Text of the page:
The Plague, which propelled Camus into international celebrity, is both an allegory of World War II and a universal meditation on human conduct and community. Organized into five sections, The Plague recounts the collective ordeal of Oran, Algeria, in the throes of an outbreak of bubonic plague. At the outset, even before the sudden proliferation of dead rats and sick humans that persuades reluctant officials to declare an epidemic, Oran is described as a drab, ugly city whose inhabitants are preoccupied with commerce.
Trapped within Oran after a quarantine is imposed are the novel’s principal characters: Bernard Rieux, a physician separated from the ailing wife he sent to a sanatorium before the outbreak of the plague; Raymond Rambert, a Parisian journalist on assignment in Oran; Jean Tarrou, a stranger who takes an active part in opposing the epidemic; Joseph Grand, a municipal clerk obsessed with composing a perfect sentence; Paneloux, a Jesuit priest who delivers two crucial sermons during the course of the plague; and Cottard, a black-market opportunist.
Camus begins his novel with an epigraph from Daniel Defoe’s Robinson Crusoe (1719) that invites readers to read the book as a veiled representation of something other than merely an epidemic in Oran. In a 1955 letter to critic Roland Barthes, the author specified the terms of the allegory; “The Plague, which I wanted to be read on a number of levels, nevertheless has as its obvious content the struggle of the European resistance movements against Nazism. The proof of this is that although the specific enemy is nowhere named, everyone in every European country recognized it.”
The book is, moreover, a meditation on human solidarity and individual responsibility. What is the logical and ethical response to a universe in which suffering prevails and effort seems futile? In the first of two...
(The entire section is 785 words.)
At first, Dr. Bernard R. Rieux gives little thought to the strange behavior of the rats in Oran. One morning, he finds three on his landing, each animal lying inert with a rosette of fresh blood spreading from its nostrils. The concierge grumbles at having to clean up the rats, but Rieux is a busy doctor and just then he has personal cares. Madame Rieux is leaving Oran. She suffers from a lingering illness, and Rieux thinks that a sanatorium in a different town might do her good. His mother is to keep house for him while his wife is absent.
The doctor is also being bothered by Raymond Rambert, a persistent journalist, who wants to do a story for his metropolitan paper on living conditions among the workers in Oran. Rieux refuses to help him, for he knows that an honest report will be censored.
Day by day the number of dead rats increases in the city. After a time, trucks come by each morning to carry them away. People step on the furry dead bodies when they walk in the dark. Rieux’s first case of fever involves his concierge, who has a high temperature and painful swellings. Rieux is apprehensive. By making telephone inquiries, he learns that his colleagues are getting similar cases.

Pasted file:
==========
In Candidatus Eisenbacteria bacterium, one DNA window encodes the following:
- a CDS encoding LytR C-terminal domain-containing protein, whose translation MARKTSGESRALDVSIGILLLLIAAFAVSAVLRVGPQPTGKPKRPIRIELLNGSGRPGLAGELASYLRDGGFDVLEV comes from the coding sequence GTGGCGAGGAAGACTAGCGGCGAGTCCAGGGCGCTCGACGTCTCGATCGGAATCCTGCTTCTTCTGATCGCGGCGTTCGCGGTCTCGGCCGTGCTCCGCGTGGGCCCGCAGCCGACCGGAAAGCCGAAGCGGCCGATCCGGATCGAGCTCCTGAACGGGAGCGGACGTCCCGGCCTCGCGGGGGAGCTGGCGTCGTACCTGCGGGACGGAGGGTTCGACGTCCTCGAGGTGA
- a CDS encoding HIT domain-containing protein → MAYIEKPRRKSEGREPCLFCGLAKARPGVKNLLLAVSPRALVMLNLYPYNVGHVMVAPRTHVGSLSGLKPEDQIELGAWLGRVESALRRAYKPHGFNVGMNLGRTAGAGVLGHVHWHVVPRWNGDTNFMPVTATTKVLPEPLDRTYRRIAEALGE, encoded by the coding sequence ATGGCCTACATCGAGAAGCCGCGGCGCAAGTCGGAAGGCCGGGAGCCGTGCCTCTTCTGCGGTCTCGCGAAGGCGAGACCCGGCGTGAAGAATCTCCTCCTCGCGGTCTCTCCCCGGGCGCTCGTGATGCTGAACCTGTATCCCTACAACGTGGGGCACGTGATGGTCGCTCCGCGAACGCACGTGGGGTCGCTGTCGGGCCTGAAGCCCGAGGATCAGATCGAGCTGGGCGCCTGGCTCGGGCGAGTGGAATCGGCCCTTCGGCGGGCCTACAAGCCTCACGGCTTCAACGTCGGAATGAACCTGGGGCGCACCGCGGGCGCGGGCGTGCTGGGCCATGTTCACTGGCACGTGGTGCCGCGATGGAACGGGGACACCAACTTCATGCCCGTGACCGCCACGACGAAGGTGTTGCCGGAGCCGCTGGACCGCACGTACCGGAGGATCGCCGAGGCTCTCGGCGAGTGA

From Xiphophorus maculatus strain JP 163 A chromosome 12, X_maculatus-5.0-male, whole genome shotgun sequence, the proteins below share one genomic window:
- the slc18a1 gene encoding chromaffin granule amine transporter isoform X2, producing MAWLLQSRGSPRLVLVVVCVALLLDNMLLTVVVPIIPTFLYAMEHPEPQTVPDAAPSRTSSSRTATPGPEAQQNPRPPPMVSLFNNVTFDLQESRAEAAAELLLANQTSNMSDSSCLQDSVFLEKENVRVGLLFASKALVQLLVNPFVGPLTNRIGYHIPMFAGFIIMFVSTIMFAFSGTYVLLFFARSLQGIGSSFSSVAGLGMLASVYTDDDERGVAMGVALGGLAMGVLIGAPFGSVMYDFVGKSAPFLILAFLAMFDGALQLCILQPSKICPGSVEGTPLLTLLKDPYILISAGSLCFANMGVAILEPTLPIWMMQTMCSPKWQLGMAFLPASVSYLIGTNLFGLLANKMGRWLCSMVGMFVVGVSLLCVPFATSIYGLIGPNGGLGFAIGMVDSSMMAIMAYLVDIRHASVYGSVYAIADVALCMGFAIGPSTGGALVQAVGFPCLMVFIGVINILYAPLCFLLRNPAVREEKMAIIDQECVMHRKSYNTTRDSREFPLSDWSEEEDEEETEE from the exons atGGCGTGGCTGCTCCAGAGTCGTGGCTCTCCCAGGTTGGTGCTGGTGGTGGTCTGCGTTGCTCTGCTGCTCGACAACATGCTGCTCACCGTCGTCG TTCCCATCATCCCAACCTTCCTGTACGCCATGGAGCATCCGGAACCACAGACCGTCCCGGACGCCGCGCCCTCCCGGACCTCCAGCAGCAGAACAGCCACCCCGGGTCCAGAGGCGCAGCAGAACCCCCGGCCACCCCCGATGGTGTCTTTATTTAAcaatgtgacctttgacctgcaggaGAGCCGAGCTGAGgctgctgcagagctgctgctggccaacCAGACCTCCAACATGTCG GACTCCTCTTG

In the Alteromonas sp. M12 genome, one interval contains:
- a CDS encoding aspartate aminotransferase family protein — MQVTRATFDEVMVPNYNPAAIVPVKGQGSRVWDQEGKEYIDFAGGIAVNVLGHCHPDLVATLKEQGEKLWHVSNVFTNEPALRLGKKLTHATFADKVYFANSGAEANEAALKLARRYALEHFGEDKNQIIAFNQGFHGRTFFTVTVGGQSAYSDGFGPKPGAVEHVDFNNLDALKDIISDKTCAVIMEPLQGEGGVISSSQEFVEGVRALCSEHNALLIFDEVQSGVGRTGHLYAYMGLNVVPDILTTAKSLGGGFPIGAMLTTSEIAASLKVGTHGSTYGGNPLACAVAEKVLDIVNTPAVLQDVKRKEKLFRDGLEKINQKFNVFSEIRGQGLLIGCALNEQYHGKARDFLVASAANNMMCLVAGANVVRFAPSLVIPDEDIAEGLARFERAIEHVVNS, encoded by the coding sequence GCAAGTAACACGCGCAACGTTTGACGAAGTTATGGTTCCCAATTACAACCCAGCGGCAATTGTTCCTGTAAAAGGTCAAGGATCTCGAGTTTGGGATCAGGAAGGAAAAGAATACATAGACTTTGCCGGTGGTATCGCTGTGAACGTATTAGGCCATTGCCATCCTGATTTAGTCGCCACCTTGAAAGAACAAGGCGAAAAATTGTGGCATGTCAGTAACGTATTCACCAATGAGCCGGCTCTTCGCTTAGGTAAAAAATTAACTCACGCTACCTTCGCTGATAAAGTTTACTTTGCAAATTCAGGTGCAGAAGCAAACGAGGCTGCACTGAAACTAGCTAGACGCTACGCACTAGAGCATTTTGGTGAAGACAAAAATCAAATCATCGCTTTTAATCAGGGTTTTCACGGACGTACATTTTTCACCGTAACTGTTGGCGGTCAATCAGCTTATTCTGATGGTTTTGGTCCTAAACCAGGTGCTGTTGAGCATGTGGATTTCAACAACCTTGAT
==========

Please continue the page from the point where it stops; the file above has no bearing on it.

The prefect is averse to taking any action because he does not want to alarm the population. Only one doctor is convinced that the sickness is bubonic plague; the others reserve judgment. When the deaths rise to thirty a day, however, even the town officials get worried. When a telegram instructs the prefect to take drastic measures, the news spreads like wild fire: Oran is in the grip of the plague.
Rieux is called to the apartment of someone named Cottard, who has tried to hang himself. Joseph Grand, a clerk and Rieux’s former patient, cut the man down just in time to save him, but he can give no satisfactory reason for his attempt to kill himself. Rieux is interested in Cottard, who seems rather an eccentric person.
Grand, too, is a strange man. For many years, he has been a temporary clerk, overlooked in his minor post, whom a succession of bureaucrats keep on without investigating his status. Grand has been too timid to call attention to the injustice of his position. In the evenings he works hard on a novel he is writing, from which he seems to derive much solace. Rieux is surprised when he sees the work. In all of those years, Grand has only the first sentence of his novel finished, and he is still revising it. He has once been married to Jeanne, but she had left him.
Jean Tarrou is an engaging fellow, a political agitator concerned with governmental upheavals over the whole continent. He keeps a meticulous diary of the ravages and sorrows of the plague. Tarrou had left home at an early age because he disliked his father’s profession as prosecutor; the thought of the wretched criminals condemned to death because of his father’s zeal horrified him. After having been an...
(The entire section is 1197 words.)